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The Harvard Management Company more than tripled its shares of Meta Platforms — formerly known as Facebook — as it saw nearly all of its stock holdings decline in value during the first three months of 2022.
The move reversed HMC’s position at the end of 2021, when it slashed its Meta holdings by nearly half. At the end of March, HMC — which is responsible for managing the University’s endowment — owned more than 1.2 million shares of Meta, a 230 percent increase from the 370,000 shares it held three months prior.
But the total value of HMC’s Meta holdings increased by just 120 percent, reaching $274 million, over the same time period, a reflection of the tech giant’s poor performance in the stock market this year. To date, Meta’s stock price has declined by more than 43 percent in 2022.
HMC’s latest disclosure of its public securities portfolio — required by the Securities and Exchange Commission of all investment managers overseeing more than $100 million in assets — revealed modest changes in its stock holdings during the first quarter, which ran from Jan. 1 to March 31. Consistent with previous reports, nearly all of HMC’s direct public investments lie in the technology, biotechnology, and pharmaceutical sectors.
Just three of the 44 companies in HMC’s public portfolio saw their stock price rise during the first quarter. The losses come as key financial indices, including the S&P 500 and the tech-heavy NASDAQ, continue to suffer significant declines in 2022.
HMC also hiked its investments in Alphabet, the parent company of Google, by 43 percent. The total value of HMC’s holdings in the technology corporation now sits at $242 million. Together, the company’s investments in Meta and Alphabet accounted for more than half of HMC’s $990 million public securities portfolio at the end of March.
HMC’s direct public holdings represent less than 2 percent of the University’s $53.2 billion endowment. The vast majority of the University’s endowment is overseen by external managers. According to the company’s report for fiscal year 2021, 34 percent of the endowment’s assets lie in private equity while 33 percent are in hedge funds.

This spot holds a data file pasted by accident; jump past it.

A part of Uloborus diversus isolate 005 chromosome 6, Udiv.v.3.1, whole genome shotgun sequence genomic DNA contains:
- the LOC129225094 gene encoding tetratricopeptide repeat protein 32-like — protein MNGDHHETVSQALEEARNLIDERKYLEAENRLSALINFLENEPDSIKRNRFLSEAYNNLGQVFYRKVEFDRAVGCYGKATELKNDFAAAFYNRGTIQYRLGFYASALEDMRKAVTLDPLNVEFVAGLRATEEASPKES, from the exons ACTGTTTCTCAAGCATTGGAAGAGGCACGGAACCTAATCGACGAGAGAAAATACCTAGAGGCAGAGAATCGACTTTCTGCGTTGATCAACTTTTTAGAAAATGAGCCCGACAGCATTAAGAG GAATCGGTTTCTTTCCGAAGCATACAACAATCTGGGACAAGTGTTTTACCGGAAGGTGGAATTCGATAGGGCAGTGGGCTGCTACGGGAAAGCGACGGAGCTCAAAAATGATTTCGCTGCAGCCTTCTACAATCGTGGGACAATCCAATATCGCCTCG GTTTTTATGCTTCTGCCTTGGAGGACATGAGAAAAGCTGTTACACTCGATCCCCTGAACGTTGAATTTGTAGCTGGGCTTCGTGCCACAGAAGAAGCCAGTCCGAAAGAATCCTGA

John M. Longo, a professor at Rutgers Business School and the Chief Investment Officer for Beacon Trust, wrote in an email that the endowment’s significant allocation to alternative investments such as hedge funds “likely preserved capital or resulted in lesser losses,” despite turbulence in the stock market.
He added that despite “disappointing” recent performance by Google and Meta, “both firms remain well positioned for the long-term.”
As was the case in the previous quarter, HMC did not directly invest in any exchange-traded funds — managed funds composed of many underlying securities. HMC’s previous ETF holdings, which were all liquidated in the last quarter of 2021, had long come under fire from activist groups like the Harvard Prison Divestment Campaign, which alleged the investments represented the University’s indirect exposure to the prison industry.
In its biggest liquidation of the quarter, HMC sold off all its shares of Royalty Pharma, a company that helps fund clinical trials for novel drug treatments. HMC’s holdings in the company totalled $138 million at the end of 2021.
HMC also invested in two new companies during the first quarter: Vigil Neuroscience and Pardes Biosciences. Vigil Neuroscience, which develops treatments for neurodegenerative diseases, is the world’s first therapeutics company focused on microglia — cells central to the brain’s immune system. Pardes Biosciences, founded in 2020, develops antiviral treatments for Covid-19.
Patrick S. McKiernan, a spokesperson for HMC, declined to comment on the filings.
—Staff writer Eric Yan can be reached at firstname.lastname@example.org.
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